The obvious answer is no, but what if the onion became self aware. Would the onion knowing it was an onion make it anymore oniony (trademark pending)? I don’t believe it would, but I think if an onion was self aware it could possibly make the onion less of an onion. So, if an onion tried to be itself, it might end up questioning what an onion was and if it was good enough to be an onion, and maybe it didn’t want to be an onion and instead thought that being a carrot would be better.

Just like the self aware onion, by trying to be yourself you might end up not being yourself.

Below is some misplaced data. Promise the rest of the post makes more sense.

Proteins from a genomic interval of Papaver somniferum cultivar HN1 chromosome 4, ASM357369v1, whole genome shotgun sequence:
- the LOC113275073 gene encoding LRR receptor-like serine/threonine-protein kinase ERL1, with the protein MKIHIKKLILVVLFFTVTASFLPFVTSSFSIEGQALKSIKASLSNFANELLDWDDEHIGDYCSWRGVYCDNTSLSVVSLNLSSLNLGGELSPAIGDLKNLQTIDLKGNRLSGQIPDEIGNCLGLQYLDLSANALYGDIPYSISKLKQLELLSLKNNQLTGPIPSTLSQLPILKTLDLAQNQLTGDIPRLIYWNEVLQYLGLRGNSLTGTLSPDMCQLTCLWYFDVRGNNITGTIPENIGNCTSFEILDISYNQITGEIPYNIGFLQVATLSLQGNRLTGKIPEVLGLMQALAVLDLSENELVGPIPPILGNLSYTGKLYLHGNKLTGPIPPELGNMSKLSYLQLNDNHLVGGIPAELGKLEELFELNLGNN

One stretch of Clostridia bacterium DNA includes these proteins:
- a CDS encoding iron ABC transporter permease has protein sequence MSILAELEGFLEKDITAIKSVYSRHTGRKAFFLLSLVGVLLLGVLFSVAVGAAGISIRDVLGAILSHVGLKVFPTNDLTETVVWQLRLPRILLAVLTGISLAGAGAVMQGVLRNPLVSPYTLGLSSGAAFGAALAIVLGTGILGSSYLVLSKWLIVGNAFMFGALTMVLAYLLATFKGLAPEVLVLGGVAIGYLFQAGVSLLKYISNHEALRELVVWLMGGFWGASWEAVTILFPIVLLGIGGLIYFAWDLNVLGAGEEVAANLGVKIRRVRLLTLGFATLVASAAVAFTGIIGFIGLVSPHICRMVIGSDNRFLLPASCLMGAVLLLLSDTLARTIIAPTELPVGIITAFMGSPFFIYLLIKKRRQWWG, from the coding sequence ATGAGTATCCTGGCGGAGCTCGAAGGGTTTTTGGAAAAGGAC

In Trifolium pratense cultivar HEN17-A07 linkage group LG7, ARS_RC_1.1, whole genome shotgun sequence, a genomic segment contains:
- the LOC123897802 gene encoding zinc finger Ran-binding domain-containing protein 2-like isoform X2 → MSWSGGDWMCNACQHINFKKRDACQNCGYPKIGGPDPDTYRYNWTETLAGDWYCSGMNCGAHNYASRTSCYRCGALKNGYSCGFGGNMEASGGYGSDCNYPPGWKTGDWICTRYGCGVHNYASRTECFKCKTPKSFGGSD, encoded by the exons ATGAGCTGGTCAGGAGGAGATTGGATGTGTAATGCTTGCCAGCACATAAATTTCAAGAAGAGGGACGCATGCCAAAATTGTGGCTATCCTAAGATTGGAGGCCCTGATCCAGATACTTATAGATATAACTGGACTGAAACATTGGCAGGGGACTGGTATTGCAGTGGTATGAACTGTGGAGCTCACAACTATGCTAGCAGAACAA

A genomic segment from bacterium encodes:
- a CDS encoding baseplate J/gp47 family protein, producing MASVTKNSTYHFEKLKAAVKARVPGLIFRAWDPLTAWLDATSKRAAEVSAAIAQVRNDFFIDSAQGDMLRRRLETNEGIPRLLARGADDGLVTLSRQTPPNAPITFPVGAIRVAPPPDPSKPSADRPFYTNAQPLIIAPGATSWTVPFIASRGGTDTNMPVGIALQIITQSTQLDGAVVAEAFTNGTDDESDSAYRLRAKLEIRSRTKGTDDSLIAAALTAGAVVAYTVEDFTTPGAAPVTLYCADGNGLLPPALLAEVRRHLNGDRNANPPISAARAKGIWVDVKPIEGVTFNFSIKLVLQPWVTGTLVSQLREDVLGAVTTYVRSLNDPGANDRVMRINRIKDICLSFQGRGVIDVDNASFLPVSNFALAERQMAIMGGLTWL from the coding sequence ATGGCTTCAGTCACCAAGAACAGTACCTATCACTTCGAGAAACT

The only way to be yourself is to stop trying to be yourself.

So, to distinguish your art, you have to stop trying to distinguish your art.

But, this is not an excuse to not improve your art.

You are not like the unchanging pyramids of Egypt. Part of who you are is the ability to improve, and to become better and greater than you are right now. Despite the League of Pigeonholers’s (also pending trademark) mandate to the contrary, you are an extremely complex and ever changing being and that is part of what makes you, you.

So, study other artists, do a few copies, draw more often, train your eye, and forget about being yourself. Yourself will always be there, and one day someone will say “I can always spot one of your artworks from across the room.”